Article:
How Do I Get a New Approach?
I enjoyed “IFR Airport Basics” in the January 2016 issue. I have been trying to get an approach into Trinity Center Airport (O86) for years. This is a rural airport in mountainous terrain, and is currently VFR only. Due to the terrain, it is likely impossible to get a straight-in approach. But a circling approach to a point in space would make great sense.
Like many valley airports, there are days with fog where no approach would get you in. But there are many days where the ceiling is at the surrounding ridge level, some 2500 feet above airport elevation, with clear visibility below. An approach to anything close to pattern altitude would result in a successful landing.
The kind of approach I am imagining would be similar to the GPS RWY 18 approach into South Lake Tahoe, CA (KTVL) that has a 2.6-mile visual segment. Approaches like this get you to a point in space (at the MAP) from which you either fly a visual, circling pattern from miles away, or you go missed—just what we need at O86.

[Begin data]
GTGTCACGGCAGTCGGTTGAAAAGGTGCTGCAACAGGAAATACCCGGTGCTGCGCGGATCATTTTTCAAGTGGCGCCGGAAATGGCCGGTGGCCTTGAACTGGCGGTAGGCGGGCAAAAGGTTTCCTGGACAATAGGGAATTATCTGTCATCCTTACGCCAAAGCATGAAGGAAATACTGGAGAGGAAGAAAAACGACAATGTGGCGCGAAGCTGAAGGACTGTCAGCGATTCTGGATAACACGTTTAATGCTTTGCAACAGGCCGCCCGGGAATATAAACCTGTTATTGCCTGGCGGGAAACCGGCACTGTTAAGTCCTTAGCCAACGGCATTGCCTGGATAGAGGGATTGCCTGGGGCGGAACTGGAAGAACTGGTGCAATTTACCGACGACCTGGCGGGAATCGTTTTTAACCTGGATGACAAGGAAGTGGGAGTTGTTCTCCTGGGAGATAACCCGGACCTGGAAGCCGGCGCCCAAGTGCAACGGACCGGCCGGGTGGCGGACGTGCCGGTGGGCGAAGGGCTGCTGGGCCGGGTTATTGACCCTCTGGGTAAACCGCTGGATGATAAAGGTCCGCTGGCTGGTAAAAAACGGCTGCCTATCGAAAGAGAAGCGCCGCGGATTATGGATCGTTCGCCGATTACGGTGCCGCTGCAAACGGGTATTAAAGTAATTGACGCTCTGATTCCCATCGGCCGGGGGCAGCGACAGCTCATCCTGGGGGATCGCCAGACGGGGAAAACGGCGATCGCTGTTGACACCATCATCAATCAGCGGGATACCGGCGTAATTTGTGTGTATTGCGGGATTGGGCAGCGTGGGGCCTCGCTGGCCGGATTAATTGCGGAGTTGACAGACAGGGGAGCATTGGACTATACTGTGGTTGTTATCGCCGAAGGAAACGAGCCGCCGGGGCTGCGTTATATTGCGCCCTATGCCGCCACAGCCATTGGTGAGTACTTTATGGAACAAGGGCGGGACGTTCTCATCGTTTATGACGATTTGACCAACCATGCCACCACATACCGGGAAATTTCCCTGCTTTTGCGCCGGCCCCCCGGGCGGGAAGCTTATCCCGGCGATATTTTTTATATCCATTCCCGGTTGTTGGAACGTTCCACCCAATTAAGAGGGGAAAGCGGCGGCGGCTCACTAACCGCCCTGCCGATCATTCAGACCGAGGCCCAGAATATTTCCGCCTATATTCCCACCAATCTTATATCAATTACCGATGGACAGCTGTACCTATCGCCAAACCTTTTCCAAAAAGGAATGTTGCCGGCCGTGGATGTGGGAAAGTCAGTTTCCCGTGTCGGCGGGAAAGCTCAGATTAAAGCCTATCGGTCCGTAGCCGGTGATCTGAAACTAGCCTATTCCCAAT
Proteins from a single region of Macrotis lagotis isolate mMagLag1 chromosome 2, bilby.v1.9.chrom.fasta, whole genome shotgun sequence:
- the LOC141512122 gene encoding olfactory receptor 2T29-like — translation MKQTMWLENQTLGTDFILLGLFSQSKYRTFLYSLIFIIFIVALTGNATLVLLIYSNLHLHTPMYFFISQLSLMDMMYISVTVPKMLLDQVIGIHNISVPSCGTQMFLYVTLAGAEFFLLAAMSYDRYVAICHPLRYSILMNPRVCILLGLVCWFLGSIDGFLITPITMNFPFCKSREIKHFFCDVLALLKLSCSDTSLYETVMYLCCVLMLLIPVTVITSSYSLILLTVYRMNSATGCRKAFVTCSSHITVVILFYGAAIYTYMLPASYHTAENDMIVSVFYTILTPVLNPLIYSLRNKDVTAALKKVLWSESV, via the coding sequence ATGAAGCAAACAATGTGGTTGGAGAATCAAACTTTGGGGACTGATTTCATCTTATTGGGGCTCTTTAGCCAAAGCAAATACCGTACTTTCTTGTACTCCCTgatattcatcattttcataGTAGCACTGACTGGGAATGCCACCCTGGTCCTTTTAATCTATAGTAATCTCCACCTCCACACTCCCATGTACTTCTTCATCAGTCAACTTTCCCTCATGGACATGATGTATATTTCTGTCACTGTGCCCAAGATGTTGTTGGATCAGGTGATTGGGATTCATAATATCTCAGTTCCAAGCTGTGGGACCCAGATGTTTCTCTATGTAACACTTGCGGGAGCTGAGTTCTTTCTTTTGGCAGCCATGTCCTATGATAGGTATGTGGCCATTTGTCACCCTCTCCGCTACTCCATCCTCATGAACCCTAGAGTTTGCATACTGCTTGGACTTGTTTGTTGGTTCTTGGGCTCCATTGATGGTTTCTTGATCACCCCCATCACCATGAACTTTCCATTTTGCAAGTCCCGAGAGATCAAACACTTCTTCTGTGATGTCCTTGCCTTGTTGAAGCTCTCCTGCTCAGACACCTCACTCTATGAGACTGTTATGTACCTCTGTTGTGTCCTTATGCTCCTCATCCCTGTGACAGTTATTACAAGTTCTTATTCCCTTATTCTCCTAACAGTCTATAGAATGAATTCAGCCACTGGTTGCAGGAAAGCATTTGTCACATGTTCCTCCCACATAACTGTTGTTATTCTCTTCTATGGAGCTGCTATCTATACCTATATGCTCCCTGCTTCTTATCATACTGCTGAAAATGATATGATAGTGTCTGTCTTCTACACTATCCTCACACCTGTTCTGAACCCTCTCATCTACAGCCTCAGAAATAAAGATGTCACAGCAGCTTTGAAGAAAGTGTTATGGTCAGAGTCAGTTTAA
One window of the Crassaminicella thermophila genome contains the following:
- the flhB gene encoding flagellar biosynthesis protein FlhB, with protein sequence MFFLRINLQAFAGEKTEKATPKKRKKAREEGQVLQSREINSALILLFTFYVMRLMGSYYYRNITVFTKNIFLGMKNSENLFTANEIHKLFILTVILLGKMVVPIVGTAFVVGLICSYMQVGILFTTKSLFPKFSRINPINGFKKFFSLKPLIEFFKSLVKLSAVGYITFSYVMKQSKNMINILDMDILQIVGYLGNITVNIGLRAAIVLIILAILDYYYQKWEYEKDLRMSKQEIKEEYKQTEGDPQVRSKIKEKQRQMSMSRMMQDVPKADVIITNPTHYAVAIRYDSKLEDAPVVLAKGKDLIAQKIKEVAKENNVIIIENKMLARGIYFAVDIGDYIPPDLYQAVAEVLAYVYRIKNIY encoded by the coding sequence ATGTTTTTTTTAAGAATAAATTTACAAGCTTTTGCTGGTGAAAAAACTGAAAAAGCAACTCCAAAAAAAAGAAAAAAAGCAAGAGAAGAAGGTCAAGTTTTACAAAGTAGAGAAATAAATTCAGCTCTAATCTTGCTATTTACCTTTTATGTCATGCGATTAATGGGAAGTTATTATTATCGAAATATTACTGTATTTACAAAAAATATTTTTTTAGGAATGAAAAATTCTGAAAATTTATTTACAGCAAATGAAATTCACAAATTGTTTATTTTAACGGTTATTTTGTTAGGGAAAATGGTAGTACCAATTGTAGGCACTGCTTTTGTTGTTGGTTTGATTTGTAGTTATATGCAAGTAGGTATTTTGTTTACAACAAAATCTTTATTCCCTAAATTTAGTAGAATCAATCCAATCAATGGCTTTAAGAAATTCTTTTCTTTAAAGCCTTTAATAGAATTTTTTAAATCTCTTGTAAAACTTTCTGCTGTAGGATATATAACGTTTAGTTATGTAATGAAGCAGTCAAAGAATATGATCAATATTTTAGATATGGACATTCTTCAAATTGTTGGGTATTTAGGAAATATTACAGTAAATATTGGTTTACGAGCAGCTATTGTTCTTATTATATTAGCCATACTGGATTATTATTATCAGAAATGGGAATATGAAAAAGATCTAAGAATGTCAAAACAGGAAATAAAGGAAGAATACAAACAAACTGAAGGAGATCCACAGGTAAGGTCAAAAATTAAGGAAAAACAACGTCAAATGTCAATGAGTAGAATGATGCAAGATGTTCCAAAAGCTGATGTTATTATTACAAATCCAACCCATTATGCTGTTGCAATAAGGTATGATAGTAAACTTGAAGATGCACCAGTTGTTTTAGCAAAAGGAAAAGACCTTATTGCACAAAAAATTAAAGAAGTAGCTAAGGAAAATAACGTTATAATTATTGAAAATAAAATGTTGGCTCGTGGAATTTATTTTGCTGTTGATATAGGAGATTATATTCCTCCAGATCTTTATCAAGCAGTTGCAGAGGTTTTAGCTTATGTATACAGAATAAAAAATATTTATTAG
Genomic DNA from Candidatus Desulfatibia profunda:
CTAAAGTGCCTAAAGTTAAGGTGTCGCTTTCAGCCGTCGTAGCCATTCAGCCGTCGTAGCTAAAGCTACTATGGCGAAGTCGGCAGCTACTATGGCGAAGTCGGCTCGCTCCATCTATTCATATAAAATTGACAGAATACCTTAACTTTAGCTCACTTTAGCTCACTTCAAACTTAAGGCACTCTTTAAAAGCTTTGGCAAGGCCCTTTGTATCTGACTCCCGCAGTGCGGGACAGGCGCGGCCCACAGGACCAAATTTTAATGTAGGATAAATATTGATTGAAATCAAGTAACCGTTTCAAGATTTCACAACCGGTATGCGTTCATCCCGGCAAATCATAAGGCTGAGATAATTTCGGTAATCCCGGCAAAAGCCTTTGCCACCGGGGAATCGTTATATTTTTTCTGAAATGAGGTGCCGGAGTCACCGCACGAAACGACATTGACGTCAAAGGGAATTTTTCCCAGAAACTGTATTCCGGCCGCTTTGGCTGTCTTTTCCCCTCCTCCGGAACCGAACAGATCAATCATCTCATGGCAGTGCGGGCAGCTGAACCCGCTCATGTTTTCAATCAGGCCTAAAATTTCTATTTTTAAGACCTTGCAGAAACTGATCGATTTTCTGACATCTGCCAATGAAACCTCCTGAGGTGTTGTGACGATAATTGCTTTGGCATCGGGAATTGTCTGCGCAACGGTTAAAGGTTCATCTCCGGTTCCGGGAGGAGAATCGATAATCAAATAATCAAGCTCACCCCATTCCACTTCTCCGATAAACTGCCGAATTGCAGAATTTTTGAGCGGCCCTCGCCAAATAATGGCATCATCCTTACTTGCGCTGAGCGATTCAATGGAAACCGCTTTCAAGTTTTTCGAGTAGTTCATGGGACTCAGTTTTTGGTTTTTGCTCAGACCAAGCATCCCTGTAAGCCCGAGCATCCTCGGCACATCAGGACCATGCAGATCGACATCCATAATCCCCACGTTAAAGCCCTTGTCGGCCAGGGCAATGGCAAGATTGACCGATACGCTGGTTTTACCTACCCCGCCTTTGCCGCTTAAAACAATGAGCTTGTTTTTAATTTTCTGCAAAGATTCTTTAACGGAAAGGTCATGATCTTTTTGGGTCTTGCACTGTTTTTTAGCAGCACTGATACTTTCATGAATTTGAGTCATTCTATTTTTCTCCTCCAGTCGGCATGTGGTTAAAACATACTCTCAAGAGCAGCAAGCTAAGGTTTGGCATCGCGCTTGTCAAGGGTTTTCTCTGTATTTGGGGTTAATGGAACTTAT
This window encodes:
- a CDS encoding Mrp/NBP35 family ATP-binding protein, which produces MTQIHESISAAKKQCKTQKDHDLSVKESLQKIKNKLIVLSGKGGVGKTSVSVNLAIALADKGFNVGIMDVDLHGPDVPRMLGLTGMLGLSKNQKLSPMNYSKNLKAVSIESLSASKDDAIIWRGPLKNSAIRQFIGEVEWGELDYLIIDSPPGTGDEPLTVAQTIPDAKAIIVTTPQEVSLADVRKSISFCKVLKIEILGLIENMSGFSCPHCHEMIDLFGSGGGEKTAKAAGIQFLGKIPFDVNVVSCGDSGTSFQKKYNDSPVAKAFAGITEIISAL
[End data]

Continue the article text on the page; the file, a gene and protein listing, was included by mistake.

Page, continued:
The runway at O86 has only basic, visual markings, so only a circling approach would work. (Plus, there’s the terrain.) There is no runway lighting, so the approach would be NA at night. This is a county-owned facility and the county airport official supports the idea of an approach.
The single, 3215-foot runway at is 60 feet wide except for the 750-foot long, 50-foot wide extension added years ago. I’m told that approaches require a 60-foot wide runway.
How would we go about getting an approach? Is there a chance we could?
Trinity Center, CA
Lee Smith, our resident TERPSter replied:
That’s a really good question. In my opinion, the practical answer is to engage an aviation consultant familiar with procedure design and implementation. The first step would likely be a preliminary design before dealing with the FAA. Assuming there’s an approach that would work, there are many more challenges the consultant will help you tackle. Of course, the biggest could be, “Who pays?” The tough issue at small airports is justifying the expense for a long, difficult process. Sometimes procedures can be implemented using private funding when there is no realistic justification (for instance, by a business that bases corporate aircraft at the airport).